If Going For a Song was a record rather than a book, it would be a best of, a worst of, and a collection of greatest hits and rarities all rolled into one.
Add into this mix a wax cylinder and shellac 78rpm disc for starters, an mp3 file and streaming service to finish, and - spinning somewhere in the middle - a revived 45, a disinterred 33 and a third, a fully-spooled cassette tape and one of those shiny CDs whizzing round faster than the eye can see.
But this being the written word rather than sounds coming out of a speaker cabinet, Garth Cartwright's compelling countrywide compilation also embraces a history lesson, a geography field trip, and a crash course in how to acknowledge a century's worth of social, cultural and political change.
Subtitled A Chronicle of the UK Record Shop, it is all-encompassing in both scope and delivery, filling just under 300 pages with the fruits of some extensive research.
There's more than enough here to appeal equally to collectors who still know and enjoy the thrill of ‘crate digging’ in the remaining 400 or so independent shops and those who prefer their sounds streamed or downloaded to devices, yet are curious about what went before.
HMV, with its flagship Oxford Street store dating back to 1921, expanded out of the capital decades later to become the most powerful record retailer in UK history. Today it remains the last major nationwide chain, albeit with fewer branches but not yet consigned to High Street history like Our Price, Virgin Megastores, Zavvi, MVC, Music Zone, Andy's, Borders and even record-selling stores such as Woolworths.
While supermarkets are busy trying to cash in on the so-called vinyl revival, stocking re-presses of classic (but not classical!) LPs, it is a sobering thought that there are now far more used record shops than any selling new stock.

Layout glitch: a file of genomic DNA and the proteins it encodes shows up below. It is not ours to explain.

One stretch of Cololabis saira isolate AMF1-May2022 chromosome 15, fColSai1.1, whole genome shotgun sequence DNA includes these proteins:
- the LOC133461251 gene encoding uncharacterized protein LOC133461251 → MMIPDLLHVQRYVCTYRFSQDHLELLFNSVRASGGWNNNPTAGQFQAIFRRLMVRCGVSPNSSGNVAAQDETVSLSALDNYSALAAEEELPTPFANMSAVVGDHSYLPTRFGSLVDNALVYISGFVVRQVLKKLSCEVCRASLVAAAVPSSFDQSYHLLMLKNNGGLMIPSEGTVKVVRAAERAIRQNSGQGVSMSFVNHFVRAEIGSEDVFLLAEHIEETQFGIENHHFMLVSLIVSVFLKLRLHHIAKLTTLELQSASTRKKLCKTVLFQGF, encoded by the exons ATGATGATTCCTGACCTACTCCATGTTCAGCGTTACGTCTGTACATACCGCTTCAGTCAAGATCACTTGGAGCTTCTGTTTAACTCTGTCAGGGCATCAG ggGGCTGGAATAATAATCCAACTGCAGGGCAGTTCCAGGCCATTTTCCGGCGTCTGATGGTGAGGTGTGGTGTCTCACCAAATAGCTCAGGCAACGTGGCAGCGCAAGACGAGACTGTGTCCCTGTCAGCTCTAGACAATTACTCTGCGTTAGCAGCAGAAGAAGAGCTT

Cartwright travelled the length and breadth of the country to conduct more than 100 interviews with shop owners, musicians and - last, but not least - customers both past and present.
He admits: ‘I press-ganged people at record stalls and gigs, in shops and markets, hunting for traces of what once was. For most of the shops covered here, all that's left of them is old record bags, 78 sleeves and the very occasional photo.’
A real bonus for readers, then, was Cartwright's decision to feature more than 120 nostalgic black and white images from across the decades, treasures which capture a golden age of record retail.
According to the book, David Bowie, Dusty Springfield, Elton John, Danny Baker and Pete Burns all entered the music industry through jobs in record shops, while even Welsh diva Shirley Bassey could be found post-fame, in the early 1960s, behind the counter in her London-based Shirley's Record Bar.
At the height of their popularity, The Moody Blues opened their own chain of shops - Threshold Records - named after their own label. Despite boasting their own record label too, The Beatles never sold music in their short-lived late 60s Apple Boutique in Baker Street, London. Yet, earlier in that decade, Brian Epstein, the driving force behind Liverpool's NEMS shops, used his trade contacts to launch the Fab Four in the first place.
And, in a great example of celebrity product endorsement, Iceland's Bjork can be seen studiously browsing through racks of vinyl on the book's front cover!
(The Flood Gallery, paperback, £12.99)